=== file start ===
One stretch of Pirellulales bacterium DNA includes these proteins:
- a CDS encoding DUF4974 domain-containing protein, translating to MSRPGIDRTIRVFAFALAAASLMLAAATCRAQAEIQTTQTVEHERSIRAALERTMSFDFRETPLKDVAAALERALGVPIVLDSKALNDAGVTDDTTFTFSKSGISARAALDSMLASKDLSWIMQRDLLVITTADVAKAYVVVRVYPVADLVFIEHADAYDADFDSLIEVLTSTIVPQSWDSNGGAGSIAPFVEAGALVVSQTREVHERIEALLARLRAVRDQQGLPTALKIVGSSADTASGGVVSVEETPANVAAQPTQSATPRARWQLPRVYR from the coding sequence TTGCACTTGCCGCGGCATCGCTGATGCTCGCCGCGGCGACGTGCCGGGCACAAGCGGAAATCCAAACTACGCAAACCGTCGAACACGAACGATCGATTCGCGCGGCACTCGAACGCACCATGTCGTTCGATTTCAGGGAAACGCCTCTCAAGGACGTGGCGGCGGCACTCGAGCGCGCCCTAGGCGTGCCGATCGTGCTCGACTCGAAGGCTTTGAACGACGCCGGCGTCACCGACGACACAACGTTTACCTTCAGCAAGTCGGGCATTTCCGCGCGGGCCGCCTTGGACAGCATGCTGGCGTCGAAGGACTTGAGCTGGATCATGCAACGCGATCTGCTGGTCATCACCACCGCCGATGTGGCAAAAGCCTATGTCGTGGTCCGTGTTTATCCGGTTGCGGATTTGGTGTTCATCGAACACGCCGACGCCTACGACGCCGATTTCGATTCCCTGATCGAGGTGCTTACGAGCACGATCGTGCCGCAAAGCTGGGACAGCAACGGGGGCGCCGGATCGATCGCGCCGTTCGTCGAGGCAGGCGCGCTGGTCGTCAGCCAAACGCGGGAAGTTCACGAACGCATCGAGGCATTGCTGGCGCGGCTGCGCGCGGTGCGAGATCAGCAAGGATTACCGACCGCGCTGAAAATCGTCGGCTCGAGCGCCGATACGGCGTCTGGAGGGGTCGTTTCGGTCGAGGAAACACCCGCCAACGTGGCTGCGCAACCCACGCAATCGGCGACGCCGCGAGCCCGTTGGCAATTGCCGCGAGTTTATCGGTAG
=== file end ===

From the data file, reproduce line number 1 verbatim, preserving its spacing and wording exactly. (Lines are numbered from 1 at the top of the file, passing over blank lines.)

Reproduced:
One stretch of Pirellulales bacterium DNA includes these proteins: